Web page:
Updated: Apr 29, 2020
The other day I was helping a kid finish off their Titanfall 2 cosplay helmet they made during this quarantine of 2020 with some LED's that would add that finishing touch, activated by a push button.
I decided I wanted the LED's to flash on and off a few times then glow to life with the press of the button.
The second button press would fade them until they were off.
I wrote my first version of that C program which was very basic and just turned the LED's on and off, which is the way I recommend you start coding projects. Go slow, make it simple, then add and make changes one step at a time. This way you can know what works, what doesn't and you will eventually be able to find out WHY something isn't working.
Surprisingly, it had been a while since I had coded an electronic project and similar to speaking a foreign language, you use it or you lose it.
I had to review my favorite book I always recommend because it has all the foundational coding and projects that most other projects need. I suggest you pick it up if you need a book to program Arduino in C or want to program just the Atmega AVR chip on the Arduino in C.
It turned out to be incredibly simple. My code was good. I had all of my include files, my variables and functions were all spelled out correctly. What happened was I forgot one crucial step when saving the code.
Solution: I had not saved my files with a ' .c '
These simple errors will happen to you too, over and over.
Go through the code.
Look through spelling mistakes.
Compare similar working code to your current code that isn't working.
Go through the steps again.
Make sure your wiring is good.
When dealing with complex programming and coding of hardware you must apply Occam's Razor. If nothing is working, start problem solving with the simplest explanations and solutions first. I can tell you from experience that 50% of my problems come from loose connections or bad wires on my breadboard and the other 50% come from small user errors like this one (not saving the file correctly, not including a Makefile, spelling errors, etc.)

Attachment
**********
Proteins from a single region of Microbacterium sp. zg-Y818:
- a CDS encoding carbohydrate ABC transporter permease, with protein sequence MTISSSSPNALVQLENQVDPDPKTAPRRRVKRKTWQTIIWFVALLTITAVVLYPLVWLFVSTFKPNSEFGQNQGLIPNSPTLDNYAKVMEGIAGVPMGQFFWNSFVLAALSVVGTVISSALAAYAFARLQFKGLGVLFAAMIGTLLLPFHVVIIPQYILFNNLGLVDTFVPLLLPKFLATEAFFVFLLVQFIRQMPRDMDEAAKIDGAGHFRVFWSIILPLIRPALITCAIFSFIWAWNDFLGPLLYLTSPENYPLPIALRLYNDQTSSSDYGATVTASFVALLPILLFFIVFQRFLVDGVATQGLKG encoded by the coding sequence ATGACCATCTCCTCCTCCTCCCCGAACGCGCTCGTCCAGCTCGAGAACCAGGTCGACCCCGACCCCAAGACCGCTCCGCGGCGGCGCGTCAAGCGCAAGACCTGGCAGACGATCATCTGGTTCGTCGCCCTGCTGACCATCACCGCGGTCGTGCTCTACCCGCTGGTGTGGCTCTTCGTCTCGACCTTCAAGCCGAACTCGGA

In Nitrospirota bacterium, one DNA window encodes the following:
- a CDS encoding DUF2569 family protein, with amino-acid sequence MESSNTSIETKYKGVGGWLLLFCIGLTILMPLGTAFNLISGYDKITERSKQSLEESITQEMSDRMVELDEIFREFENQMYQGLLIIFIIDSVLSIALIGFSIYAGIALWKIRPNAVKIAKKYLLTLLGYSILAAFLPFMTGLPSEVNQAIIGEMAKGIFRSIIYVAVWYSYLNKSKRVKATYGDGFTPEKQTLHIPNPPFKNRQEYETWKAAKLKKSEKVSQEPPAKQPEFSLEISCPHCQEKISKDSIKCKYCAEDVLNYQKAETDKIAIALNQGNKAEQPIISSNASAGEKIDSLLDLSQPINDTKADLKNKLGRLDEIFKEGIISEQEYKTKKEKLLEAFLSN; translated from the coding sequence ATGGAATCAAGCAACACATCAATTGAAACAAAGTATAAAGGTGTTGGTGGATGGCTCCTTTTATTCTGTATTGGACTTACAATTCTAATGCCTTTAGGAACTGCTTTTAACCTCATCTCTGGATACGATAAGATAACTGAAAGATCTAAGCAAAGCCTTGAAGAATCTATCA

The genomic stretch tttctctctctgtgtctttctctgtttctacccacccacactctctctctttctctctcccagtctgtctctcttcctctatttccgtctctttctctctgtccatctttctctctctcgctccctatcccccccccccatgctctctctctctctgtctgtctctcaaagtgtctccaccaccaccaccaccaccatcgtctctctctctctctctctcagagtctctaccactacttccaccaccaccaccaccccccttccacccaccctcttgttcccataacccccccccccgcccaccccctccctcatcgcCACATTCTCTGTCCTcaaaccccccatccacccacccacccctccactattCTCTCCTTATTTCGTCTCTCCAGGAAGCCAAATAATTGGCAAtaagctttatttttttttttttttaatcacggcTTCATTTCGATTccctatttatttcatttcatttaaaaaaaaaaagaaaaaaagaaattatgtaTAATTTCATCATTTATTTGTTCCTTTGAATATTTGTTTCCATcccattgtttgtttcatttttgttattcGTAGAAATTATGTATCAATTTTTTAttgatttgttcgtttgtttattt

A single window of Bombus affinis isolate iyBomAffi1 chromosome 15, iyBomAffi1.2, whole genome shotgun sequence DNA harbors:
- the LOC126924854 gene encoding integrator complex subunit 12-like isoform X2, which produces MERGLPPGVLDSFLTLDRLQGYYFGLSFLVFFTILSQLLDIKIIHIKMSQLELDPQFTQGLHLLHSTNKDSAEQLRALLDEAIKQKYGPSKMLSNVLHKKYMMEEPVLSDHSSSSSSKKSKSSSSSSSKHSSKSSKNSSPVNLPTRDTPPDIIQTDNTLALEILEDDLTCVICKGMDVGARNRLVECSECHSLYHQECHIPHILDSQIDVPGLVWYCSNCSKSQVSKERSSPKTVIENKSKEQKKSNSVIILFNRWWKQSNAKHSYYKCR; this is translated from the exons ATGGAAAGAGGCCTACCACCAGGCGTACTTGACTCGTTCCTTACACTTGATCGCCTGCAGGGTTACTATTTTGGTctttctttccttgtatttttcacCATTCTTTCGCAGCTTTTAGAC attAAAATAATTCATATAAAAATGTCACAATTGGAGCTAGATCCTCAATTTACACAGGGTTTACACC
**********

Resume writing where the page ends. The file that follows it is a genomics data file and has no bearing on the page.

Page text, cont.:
Over time, you will develop a sort of checklist for reducing the number of times this happens to you. Notice how I didn't say it will never happen.
Now that you have solved your problem with crtatmega328p.o:(.init9+0x0): undefined reference to “main” Error you are going to need a lot more help from someone who ISN'T an engineer by trade. You need someone who understands how to explain things simply, in layman's terms. You need someone who isn't completely dry and boring. The good news is, I am here to help! I made this site as a free reference for all of the information I wish I had when I first started out.
Let me show you how to understand, code and program electronics and robots in a simpler, easier way using less components, saving more money and still making those amazing dreams you have come to life.